Clearly we are not winning the battle to conserve species. At this stage, to shake all of us out of our lethargy, we need a world event for nature.
What if we were to pick a day and on that day let the children of the world dance for nature? Let them dance in their own country but let them know that children in other countries are dancing too. Let them know that English children and Dutch children and Japanese children and American children are dancing on that day.
Let them know that they dance for the joy of being children; that they dance in the delight of their own existence; that they dance to celebrate Nature in all her wonders. And perhaps, we reserved adults that we are, might dance a little as well.
We should dance for the starfish. We should dance for the snow worms and the musk turtles and the silence of the great whales.We should dance for the symmetry of tuna and the beauty of sea hares.We should dance for the snipefish and the magpie larks. We should dance for the ice fields of Antarctica.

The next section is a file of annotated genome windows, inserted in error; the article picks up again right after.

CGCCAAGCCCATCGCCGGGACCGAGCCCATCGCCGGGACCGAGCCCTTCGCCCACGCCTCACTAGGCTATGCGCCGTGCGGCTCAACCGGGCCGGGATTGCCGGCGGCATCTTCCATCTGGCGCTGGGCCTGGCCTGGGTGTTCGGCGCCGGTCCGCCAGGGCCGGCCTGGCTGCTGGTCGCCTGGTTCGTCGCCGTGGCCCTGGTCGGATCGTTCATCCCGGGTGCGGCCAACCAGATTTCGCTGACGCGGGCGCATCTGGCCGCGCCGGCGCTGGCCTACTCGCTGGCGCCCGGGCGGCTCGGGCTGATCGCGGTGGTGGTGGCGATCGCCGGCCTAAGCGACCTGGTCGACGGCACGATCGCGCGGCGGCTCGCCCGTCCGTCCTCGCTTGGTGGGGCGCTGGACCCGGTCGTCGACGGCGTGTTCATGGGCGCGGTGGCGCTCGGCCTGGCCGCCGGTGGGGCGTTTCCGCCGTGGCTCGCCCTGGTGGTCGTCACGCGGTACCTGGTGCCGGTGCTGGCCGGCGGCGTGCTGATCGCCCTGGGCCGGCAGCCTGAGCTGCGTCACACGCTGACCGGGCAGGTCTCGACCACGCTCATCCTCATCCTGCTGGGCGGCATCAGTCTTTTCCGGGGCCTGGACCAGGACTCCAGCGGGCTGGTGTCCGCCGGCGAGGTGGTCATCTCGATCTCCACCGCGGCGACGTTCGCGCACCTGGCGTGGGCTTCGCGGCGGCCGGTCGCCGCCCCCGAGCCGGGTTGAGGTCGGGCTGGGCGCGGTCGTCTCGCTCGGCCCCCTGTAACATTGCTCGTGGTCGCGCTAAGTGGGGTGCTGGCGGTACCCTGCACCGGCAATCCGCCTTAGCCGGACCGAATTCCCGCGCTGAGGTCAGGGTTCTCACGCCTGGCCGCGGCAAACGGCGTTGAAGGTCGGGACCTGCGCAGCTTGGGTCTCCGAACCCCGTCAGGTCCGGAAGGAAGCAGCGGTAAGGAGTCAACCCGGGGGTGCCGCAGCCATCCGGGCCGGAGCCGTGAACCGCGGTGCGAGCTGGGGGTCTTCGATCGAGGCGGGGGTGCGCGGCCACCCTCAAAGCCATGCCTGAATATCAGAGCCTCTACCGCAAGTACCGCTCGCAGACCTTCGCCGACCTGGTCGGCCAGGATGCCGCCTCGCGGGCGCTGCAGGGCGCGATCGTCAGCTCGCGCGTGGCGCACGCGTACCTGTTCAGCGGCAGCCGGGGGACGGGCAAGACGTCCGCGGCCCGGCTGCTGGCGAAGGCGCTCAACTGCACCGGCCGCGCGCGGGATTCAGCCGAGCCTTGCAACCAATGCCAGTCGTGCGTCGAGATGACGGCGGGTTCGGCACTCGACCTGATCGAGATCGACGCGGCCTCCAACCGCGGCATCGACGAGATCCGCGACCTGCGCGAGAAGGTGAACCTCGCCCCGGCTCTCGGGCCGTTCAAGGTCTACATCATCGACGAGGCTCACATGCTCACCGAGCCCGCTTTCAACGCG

We should dance too a requiem for the species that tried and failed. We should dance for the Great Auk, the Japanese Wolf, the Labrador Duck, the Elephant birds, the Quagga and the Giant Irish Deer. We should dance too in remembrance of species we have recently driven to extinction – even before we had time to give them the dignity of names.
And when the dancing stops we should cheer with the joy of knowing that all the children of the planet, and some adults too, danced that things be made better for nature: That we become aware that planet-wide movements for nature are now needed if conservation is to become significant. Such a Nature day would be worthy of remembrance.